Exclusion from the workplace due to isolation requirements
Where an employee is not sick but is directed not to attend the workplace due to isolation requirements, employers should identify options for employees to work from home during the quarantine period.
Where work is unable to be provided to employees who are required to self-isolate (in accordance with isolation requirements set by State and/or Commonwealth health authorities), they should be paid as normal and placed on paid special leave for the length of the isolation (which as at 16 March 2020 is 14 days) provided that:
- Employees have a right to request an extension to, or further period of, paid special leave, and such requests shall not be unreasonable refused by the employer; and
- Employers may refuse to grant paid special leave to employees who, after 16 March 2020, leave the country to travel to a country or region which requires that employee to isolate on return to
Unable to work
Up to two (2) weeks paid special leave will be provided before other leave entitlements need to be accessed to employees who, due to the Coronavirus (COVID-19) crisis, are unable to work because they are:
- caring for sick family members;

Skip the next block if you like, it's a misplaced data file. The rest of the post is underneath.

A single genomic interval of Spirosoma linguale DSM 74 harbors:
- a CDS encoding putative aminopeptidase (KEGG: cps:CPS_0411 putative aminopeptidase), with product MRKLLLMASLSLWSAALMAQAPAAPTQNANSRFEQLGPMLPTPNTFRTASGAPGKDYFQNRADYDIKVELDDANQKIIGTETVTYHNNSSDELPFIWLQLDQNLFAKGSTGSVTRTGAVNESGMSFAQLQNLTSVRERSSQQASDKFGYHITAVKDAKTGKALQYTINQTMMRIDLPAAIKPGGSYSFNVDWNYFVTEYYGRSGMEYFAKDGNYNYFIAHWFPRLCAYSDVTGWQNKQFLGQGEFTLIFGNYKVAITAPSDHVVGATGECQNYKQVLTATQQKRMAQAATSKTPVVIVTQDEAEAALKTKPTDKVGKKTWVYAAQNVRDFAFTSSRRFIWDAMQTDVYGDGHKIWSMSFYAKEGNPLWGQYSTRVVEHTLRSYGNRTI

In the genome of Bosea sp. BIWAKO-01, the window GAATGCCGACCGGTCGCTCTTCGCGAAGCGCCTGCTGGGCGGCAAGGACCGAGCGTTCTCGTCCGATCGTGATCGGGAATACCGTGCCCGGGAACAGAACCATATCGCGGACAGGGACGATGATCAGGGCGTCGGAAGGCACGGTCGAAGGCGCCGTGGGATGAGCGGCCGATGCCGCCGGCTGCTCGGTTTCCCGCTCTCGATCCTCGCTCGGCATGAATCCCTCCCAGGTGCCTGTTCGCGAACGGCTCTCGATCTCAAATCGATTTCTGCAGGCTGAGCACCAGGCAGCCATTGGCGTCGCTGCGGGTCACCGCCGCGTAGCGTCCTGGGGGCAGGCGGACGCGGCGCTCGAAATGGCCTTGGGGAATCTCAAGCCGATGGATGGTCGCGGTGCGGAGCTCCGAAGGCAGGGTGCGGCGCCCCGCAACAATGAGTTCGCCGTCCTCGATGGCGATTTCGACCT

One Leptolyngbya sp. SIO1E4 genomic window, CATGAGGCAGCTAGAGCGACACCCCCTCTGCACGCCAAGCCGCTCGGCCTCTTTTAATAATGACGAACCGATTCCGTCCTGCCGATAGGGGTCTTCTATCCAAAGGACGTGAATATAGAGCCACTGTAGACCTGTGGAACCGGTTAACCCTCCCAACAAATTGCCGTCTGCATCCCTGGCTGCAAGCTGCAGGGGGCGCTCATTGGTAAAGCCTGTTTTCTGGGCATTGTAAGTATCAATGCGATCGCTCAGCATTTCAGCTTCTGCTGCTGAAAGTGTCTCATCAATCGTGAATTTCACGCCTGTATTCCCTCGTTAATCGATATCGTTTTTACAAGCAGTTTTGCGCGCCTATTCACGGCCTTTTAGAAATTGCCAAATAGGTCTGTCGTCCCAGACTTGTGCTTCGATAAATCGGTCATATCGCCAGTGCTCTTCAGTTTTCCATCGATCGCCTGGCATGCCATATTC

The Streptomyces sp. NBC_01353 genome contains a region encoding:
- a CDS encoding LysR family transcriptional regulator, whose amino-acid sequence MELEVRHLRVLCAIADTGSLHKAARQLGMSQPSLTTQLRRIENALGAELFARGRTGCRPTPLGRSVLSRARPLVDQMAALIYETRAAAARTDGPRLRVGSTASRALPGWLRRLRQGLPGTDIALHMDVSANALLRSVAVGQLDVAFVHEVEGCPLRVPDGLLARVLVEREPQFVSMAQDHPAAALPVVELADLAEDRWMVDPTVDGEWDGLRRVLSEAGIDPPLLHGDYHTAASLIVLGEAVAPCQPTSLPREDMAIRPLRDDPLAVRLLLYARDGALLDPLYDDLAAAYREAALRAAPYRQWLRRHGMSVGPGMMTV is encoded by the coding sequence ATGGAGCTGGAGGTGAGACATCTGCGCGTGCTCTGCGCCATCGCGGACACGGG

- caring for family members due to closure of schools and caring facilities; or
- unable to attend work due to transport
After the two (2) weeks of paid special leave has been used, employees may access accrued leave entitlements (e.g. sick, carers, annual and/or long service leave).Where the employee has exhausted all accrued leave entitlements under the Award, they may apply to the employer for special leave, either with pay or without pay, as per clause 21L [Special Leave] of the Award. Any such requests shall not be unreasonably refused by the employer.
Workplace is closed
Where the workplace is closed the following approach will be taken:
- the employer will make arrangements for employees to work remotely;
- where it is not possible for the employee to work remotely, the employee will be placed on paid special leave for the entirety of the closure unless:
- the employee is directed, within the limited circumstances of sub clause 21D(v) of the Award, to take annual leave; or
- the employee is directed, within the limited circumstances described in sub clause 21E(iii) of the Award, to take long service
Regular casual employees
“Regular casual employee” means a casual employee who, in the preceding period of 6 months, worked a pattern of hours on an ongoing basis without significant adjustment and who, but for the COVID-19 pandemic, had a reasonable expectation of ongoing employment.
Where a regular casual employee is unable to perform their regular shift due to self-isolation requirements (in accordance with isolation requirements set by State and/or Commonwealth health authorities) or workplace closure, they should be paid as normal and placed on paid special leave for the length of the isolation (which as at 16 March 2020 is 14 days) or closure.
For further information:
- Employers should contact LGNSW’s Workplace Relations Unit, and
- Employees should contact their union or HR
Should you have any concerns please contact your USU Delegate or Organiser or our Support Team on 1300 136 604.
Joint Statement can be downloaded here.
Cr Linda Scott
Graeme Kelly OAM
General Secretary USU
version 1: 18 March 2020